Saturday, May 13, 2006

Ranting About Education Again!

Back In March, we had a discussion about the mandatory nature of public schools and I asked why public schools shouldn't be voluntary. The range of thoughtful responses got me thinking about the subject, but I nonetheless return to the same point - why waste money trying to educate those who don't want to be educated?

The importance of this question is evidenced by the recent ruling from a California state judge in Alameda County, which prohibits public schools from denying students a high school diploma just because they failed the high school exit exam. In issuing the injunction, Freedman said he was swayed by the parents' argument that many impoverished and minority students — particularly those learning English as a second language — attend low-performing schools that do not prepare them adequately for the test. Of the 46,700 seniors who have failed the test, 20,600 are designated as limited English learners and 28,300 are poor.

In a nutshell, parents sued the school so their illiterate or semi-literate children can receive high school diplomas.

While there is no denying that the school has some culpability in this unfortunate situation, where were the f'ing parents along the way? By bringing this lawsuit, the parents are essentially admitting that they have not been paying attention to their children's education for the past 12 years or, if they were, they did not care. Those parents should be arrested for child neglect.

20,600 Of those who failed are limited English learners, which makes sense that if you can't speak English, you probably won't be able to pass an exam that has an English section. Others who failed are "poor". No one knows how "poor" is defined for purposes of the statistic, but the reader is supposed to intuitively understand it to mean that school is unfair to them.

I do not buy it for several reasons.

Education cannot be forced down anyone's throats. Without a fundamental curiosity and interest, no one will learn. Period. My mentee, for example, is a sweet, wonderful, kind-hearted teenager who is truly the most understimulated, uncurious child I have ever met. And I've tried everything. The aquarium; marine biology summer camp; the festival of books, Cirque du Soleil, helping me at work, playing video games, tutoring at Sylvan, board games, etc. It doesn't matter. Last year, she got a "D" in her English class because she didn't do a book report. When I asked her why, she said that the book was boring (as if that absolved her of the obligation to do the work) so she wasn't going to read it. And she was completely matter-of-fact about it. Why should she care about her grades? No one else in her family is educated and they are all doing just fine (courtesy of government aid).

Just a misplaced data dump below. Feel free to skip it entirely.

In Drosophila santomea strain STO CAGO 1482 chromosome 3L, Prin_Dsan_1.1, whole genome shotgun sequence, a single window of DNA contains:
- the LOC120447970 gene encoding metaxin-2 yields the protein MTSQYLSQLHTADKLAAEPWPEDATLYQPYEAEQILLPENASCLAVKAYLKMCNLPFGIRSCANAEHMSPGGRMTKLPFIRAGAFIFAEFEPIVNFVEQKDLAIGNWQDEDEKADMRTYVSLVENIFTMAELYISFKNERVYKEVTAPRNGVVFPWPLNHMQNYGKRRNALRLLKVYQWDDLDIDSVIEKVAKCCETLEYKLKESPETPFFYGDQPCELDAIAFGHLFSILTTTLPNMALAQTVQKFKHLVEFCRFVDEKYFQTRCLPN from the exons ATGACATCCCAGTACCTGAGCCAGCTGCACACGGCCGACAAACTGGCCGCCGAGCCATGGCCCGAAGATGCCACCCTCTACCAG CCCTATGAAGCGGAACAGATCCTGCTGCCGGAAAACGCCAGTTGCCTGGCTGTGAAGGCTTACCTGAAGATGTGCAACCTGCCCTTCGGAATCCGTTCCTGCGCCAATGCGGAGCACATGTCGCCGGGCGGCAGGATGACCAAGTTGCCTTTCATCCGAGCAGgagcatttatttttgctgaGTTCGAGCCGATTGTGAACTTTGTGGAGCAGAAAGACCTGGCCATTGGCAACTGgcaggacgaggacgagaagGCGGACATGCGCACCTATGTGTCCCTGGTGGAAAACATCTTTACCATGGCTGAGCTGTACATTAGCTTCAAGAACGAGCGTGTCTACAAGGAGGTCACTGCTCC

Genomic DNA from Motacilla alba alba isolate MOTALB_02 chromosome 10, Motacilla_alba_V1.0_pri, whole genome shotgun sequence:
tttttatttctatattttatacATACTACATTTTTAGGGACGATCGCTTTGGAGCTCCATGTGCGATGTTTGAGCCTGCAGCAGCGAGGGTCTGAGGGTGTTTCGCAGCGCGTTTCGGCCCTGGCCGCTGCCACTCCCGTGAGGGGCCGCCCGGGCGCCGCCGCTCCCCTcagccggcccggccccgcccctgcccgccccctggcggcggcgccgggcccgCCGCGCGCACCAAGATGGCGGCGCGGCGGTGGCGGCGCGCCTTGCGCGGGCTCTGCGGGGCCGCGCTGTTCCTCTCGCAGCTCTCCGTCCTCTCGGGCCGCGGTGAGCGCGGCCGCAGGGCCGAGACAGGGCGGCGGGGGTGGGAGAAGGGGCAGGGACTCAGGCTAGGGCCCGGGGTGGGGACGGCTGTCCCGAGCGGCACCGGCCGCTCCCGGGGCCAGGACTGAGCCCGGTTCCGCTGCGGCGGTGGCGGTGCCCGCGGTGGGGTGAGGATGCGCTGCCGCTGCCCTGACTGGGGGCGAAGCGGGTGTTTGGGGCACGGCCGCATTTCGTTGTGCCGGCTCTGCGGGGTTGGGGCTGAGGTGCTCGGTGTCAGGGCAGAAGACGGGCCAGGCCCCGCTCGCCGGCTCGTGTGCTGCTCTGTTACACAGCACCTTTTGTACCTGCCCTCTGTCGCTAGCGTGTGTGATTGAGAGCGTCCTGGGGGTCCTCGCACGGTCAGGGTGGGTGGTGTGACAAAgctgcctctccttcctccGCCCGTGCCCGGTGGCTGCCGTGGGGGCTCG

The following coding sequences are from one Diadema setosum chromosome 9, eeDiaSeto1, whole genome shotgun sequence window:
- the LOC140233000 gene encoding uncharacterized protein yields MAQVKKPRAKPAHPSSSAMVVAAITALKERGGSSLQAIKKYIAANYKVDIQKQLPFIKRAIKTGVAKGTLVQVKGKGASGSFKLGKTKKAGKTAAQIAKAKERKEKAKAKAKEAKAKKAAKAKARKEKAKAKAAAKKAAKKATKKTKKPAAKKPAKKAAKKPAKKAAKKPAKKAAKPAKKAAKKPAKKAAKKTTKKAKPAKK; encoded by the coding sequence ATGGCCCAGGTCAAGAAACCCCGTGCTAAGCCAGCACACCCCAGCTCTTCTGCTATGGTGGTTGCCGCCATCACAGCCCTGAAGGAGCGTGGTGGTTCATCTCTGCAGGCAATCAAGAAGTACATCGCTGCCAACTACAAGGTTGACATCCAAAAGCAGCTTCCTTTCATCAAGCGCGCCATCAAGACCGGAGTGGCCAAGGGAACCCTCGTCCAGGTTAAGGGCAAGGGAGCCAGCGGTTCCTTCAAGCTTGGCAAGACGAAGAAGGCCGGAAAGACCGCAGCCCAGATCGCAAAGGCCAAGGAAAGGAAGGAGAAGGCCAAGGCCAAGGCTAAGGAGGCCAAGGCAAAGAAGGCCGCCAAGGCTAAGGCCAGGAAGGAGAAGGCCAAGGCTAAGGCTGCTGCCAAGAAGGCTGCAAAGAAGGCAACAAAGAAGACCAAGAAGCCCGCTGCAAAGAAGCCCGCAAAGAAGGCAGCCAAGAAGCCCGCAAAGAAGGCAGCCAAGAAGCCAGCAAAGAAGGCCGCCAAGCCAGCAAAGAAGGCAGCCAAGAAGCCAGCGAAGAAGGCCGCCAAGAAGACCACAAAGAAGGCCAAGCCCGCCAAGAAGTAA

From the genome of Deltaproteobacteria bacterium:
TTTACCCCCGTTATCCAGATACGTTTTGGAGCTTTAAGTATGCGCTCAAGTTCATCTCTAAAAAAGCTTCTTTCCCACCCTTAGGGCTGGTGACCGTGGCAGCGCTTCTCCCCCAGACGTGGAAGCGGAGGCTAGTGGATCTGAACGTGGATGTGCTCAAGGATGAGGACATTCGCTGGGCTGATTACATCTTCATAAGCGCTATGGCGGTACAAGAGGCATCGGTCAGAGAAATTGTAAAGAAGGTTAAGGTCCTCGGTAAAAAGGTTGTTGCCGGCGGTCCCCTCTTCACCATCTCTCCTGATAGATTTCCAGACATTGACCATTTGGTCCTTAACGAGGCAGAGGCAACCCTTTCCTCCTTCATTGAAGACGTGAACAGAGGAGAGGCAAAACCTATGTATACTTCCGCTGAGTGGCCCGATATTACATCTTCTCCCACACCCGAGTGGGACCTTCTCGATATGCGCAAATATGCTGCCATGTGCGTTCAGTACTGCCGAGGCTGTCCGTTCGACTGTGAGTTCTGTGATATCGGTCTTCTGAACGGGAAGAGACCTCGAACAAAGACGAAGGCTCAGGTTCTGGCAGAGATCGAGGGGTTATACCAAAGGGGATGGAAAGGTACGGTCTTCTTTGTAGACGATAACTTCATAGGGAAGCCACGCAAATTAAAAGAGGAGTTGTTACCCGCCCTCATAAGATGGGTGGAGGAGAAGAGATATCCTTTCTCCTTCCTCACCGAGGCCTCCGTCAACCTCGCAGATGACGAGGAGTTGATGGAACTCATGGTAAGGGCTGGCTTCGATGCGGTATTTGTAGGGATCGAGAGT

In contrast, I recently coached the daughter of one of my dad's friends for a moot court competition. Moot court is a competition in which the participants argue for their fictitious clients before a mock court of appeal. To do well at it, you must be able to read legal jargon, understand judicial philosophy and have incredible public speaking skills. The high school senior volunteered to do it, in addition to her otherwise demanding AP courses, made it to the semi-finals and argued better than some lawyers I have seen in court. Her family is really religious, she lives in a gang-infested neighborhood and the parents barely speak English. If it were up to her Bangladeshi mom, she would have been married off by the time she was 16 and have babies already (thank goodness for her dad who has the opposite opinion). Did I mention she scored a 2310 on the SAT and is getting a full scholarship to the college of her choice? Or that she e-mails me to ask if I prefer Hobbes' or Locke's philosophy? According to the "standardized tests are culturally biased b.s.", she should have failed out of school by 6th grade.